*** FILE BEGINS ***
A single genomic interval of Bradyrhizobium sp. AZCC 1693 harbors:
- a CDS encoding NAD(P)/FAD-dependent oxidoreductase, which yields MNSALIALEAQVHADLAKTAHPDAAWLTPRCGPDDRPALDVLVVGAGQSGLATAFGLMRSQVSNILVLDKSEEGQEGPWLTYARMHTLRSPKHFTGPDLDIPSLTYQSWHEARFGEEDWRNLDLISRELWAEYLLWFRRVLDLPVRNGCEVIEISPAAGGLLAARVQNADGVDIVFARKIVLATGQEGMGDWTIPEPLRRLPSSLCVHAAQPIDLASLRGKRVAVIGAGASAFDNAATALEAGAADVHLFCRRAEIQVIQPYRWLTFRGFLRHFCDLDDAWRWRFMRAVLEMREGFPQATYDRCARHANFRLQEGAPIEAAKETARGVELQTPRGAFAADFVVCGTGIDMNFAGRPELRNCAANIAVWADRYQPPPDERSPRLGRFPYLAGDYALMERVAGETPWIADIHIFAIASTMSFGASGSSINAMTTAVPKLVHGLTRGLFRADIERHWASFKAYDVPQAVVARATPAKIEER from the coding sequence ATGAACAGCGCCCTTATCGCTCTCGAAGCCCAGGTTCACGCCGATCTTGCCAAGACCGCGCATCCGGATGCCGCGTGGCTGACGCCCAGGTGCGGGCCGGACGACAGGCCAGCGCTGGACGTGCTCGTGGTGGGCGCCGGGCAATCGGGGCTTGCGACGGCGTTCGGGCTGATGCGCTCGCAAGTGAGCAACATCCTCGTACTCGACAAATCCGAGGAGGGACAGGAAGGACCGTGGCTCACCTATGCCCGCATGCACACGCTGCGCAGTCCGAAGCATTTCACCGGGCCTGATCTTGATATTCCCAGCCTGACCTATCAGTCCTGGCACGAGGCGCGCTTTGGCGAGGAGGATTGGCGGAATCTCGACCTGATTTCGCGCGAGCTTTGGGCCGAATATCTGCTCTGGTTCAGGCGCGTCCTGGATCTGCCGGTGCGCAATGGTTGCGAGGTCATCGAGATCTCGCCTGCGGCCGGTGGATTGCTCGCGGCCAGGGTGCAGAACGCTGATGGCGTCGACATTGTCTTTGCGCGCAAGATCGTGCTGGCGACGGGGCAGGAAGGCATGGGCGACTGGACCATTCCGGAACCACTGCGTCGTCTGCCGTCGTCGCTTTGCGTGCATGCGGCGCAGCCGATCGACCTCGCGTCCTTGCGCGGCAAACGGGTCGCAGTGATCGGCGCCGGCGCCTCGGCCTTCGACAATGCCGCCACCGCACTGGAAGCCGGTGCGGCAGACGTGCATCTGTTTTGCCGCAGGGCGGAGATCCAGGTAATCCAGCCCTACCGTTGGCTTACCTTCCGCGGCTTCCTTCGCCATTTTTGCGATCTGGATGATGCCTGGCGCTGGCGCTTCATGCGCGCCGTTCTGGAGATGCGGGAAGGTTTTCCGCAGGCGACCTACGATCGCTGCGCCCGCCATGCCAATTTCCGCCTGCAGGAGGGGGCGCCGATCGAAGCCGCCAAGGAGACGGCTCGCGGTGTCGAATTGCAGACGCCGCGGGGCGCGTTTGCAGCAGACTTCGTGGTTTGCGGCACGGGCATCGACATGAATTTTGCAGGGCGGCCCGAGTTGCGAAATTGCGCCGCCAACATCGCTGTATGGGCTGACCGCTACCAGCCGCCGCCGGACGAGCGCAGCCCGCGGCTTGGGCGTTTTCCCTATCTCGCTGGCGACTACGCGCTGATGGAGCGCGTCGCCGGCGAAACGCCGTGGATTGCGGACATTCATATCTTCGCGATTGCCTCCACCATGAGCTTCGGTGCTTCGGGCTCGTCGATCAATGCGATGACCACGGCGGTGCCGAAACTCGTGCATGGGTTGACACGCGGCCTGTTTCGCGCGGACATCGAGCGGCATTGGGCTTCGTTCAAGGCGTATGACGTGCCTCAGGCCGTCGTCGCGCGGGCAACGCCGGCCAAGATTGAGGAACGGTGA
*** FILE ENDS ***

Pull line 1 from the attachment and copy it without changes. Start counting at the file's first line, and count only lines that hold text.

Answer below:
A single genomic interval of Bradyrhizobium sp. AZCC 1693 harbors: